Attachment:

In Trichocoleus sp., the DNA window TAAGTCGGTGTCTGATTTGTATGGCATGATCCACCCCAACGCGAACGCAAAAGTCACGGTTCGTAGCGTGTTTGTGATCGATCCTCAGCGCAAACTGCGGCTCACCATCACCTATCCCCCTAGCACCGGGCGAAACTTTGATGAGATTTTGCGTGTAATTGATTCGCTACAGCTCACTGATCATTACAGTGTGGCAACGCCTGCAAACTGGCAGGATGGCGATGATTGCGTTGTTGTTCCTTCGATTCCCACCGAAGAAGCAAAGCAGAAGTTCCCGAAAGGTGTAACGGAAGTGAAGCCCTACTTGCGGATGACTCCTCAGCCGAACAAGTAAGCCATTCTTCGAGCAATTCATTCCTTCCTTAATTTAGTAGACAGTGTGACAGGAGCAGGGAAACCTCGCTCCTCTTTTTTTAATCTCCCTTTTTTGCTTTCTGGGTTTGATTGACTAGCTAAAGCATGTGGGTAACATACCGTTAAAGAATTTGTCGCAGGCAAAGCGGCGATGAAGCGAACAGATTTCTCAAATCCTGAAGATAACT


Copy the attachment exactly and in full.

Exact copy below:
In Trichocoleus sp., the DNA window TAAGTCGGTGTCTGATTTGTATGGCATGATCCACCCCAACGCGAACGCAAAAGTCACGGTTCGTAGCGTGTTTGTGATCGATCCTCAGCGCAAACTGCGGCTCACCATCACCTATCCCCCTAGCACCGGGCGAAACTTTGATGAGATTTTGCGTGTAATTGATTCGCTACAGCTCACTGATCATTACAGTGTGGCAACGCCTGCAAACTGGCAGGATGGCGATGATTGCGTTGTTGTTCCTTCGATTCCCACCGAAGAAGCAAAGCAGAAGTTCCCGAAAGGTGTAACGGAAGTGAAGCCCTACTTGCGGATGACTCCTCAGCCGAACAAGTAAGCCATTCTTCGAGCAATTCATTCCTTCCTTAATTTAGTAGACAGTGTGACAGGAGCAGGGAAACCTCGCTCCTCTTTTTTTAATCTCCCTTTTTTGCTTTCTGGGTTTGATTGACTAGCTAAAGCATGTGGGTAACATACCGTTAAAGAATTTGTCGCAGGCAAAGCGGCGATGAAGCGAACAGATTTCTCAAATCCTGAAGATAACT